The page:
If you like stacking rocks in a state or national park, you should know that it's probably going to be kicked over and spread out. Not only that, but it is also harmful to the local wildlife and environment.

Why stacking rocks endangers the natural environment

stacked rocks in front of a small river

Stacking rocks among nature enthusiasts, hikers, spiritual-seeking people, and finders of energy vortexes are becoming more and more popular and widespread. It's even becoming a social media thing. Unfortunately, that’s also a problem.

For one, it destroys the visual appeal of the area. When you look out on nature, your eyes will be immediately drawn to something unnatural. It visually robs you of what should be an otherwise unbroken, natural beauty of the area.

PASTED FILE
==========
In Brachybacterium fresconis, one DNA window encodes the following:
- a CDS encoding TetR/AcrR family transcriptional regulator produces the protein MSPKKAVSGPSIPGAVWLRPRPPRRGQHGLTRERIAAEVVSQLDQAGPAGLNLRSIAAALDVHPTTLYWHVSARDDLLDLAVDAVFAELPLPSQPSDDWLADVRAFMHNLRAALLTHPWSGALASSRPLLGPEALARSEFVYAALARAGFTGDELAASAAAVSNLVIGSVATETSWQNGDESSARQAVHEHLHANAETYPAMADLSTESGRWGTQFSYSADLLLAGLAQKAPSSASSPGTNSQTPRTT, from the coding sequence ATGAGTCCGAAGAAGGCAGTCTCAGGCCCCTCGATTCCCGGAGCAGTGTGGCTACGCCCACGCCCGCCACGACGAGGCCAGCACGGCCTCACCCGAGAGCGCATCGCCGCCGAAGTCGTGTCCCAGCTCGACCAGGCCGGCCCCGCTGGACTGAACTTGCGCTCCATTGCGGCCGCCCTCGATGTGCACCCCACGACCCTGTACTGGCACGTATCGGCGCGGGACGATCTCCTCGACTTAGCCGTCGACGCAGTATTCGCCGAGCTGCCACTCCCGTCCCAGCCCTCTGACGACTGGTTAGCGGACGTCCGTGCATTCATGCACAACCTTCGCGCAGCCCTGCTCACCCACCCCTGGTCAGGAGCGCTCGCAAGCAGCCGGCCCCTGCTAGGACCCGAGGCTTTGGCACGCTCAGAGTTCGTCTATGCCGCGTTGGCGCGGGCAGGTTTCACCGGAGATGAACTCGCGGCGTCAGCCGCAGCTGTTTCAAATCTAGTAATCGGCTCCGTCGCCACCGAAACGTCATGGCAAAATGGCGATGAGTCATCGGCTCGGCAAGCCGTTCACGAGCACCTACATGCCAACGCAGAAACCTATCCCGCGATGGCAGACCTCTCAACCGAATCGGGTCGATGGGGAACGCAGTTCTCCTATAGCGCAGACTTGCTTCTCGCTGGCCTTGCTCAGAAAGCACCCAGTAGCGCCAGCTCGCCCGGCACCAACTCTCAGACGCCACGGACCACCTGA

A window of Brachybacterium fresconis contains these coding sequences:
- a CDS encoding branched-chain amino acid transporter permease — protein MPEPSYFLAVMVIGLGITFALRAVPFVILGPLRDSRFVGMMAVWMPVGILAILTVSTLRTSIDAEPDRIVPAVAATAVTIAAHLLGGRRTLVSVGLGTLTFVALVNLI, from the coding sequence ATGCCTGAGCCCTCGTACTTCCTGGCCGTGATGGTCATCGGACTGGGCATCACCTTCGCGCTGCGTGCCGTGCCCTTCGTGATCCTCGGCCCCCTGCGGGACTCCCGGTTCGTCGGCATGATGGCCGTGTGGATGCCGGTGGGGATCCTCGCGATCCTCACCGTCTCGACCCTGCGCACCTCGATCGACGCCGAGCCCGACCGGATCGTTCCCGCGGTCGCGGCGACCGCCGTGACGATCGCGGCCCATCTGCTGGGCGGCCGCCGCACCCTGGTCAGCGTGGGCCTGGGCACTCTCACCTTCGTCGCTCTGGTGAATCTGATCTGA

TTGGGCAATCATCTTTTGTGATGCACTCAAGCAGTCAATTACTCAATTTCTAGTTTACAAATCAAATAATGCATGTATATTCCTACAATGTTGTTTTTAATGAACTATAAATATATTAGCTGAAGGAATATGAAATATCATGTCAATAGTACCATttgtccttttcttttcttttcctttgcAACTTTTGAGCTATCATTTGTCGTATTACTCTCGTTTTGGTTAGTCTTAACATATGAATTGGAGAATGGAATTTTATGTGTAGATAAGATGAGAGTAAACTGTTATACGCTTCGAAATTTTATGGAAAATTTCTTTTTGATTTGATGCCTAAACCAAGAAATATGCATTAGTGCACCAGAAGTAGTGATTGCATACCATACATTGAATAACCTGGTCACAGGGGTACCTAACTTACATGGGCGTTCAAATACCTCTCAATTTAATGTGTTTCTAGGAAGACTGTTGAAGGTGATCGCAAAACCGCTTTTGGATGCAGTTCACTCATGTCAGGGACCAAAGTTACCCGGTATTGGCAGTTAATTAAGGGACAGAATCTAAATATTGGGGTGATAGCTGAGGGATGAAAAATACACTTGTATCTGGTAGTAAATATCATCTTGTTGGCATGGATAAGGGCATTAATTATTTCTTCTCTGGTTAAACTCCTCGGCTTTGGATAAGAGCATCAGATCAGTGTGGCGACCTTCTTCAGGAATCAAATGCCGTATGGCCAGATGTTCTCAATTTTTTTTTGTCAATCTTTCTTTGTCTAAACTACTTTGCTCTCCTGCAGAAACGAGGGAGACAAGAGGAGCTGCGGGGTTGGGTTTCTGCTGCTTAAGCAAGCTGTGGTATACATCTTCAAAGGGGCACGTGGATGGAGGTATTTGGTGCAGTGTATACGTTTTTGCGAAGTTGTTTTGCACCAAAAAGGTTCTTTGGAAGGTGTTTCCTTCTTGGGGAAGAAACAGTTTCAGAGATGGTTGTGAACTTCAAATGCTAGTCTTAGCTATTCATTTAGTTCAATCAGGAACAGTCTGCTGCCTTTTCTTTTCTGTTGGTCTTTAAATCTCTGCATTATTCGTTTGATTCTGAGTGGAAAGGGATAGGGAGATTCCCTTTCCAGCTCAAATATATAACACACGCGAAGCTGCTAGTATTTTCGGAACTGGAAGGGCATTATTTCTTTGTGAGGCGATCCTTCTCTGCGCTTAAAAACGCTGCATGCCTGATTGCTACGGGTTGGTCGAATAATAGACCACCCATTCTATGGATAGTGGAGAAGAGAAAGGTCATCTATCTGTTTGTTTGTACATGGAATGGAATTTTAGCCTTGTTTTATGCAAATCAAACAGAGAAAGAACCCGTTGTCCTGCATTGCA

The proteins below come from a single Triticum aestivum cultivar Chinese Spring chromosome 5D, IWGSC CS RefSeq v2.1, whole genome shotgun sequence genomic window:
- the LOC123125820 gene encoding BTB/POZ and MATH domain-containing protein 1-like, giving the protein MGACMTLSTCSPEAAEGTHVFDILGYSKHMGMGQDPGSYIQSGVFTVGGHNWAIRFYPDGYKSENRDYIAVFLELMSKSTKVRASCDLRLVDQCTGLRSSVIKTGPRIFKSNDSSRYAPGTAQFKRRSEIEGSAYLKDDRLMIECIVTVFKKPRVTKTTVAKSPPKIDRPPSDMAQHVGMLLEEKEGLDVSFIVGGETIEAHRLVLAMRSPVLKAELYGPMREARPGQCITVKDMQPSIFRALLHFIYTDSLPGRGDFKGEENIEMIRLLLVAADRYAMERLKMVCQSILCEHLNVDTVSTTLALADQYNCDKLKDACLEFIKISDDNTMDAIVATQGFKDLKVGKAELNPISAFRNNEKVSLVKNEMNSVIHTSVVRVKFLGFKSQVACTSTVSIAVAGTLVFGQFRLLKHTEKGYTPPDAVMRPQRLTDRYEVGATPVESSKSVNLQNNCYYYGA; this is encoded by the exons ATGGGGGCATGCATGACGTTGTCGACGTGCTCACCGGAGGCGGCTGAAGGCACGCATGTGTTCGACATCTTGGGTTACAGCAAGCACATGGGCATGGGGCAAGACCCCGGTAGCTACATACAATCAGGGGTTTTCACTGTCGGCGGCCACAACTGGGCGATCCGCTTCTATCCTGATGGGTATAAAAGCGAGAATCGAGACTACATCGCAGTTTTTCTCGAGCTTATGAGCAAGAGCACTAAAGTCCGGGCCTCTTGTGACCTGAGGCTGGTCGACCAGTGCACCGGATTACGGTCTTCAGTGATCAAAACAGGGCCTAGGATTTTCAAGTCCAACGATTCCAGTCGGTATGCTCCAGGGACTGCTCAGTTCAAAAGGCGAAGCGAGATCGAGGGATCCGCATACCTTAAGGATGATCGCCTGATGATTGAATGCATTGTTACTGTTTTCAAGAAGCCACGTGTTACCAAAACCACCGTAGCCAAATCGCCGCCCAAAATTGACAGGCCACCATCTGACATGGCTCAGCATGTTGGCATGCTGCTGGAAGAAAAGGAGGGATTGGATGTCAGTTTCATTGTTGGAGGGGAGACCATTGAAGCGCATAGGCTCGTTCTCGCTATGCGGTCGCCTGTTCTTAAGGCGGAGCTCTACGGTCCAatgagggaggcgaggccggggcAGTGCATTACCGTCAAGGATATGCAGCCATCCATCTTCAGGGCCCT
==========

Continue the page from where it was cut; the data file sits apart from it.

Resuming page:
There are three main problems related to stacking rocks:

  1. The ecological problem
  2. The geological problem
  3. The aesthetic problem

1. The ecological problem

Many forest animals use rocks as homes. Since the majority of creatures that scamper under or remain under rocks exist as a class of prey, removing their defensive roof may be a death sentence. In most cases, park rangers and even ecologists don’t have a problem with stacked rocks for navigation and landmarks.

However, stacking rocks so you can take a million selfies for your Instagram account is different and completely unnecessary.

2. The geological problem

Moving rocks so you can seek fame and viral posts on your social media account also exacerbates the natural rate of erosion in the area. The soil beneath the displaced rock is exposed to weathering, shifting the geological erosion rate of the area.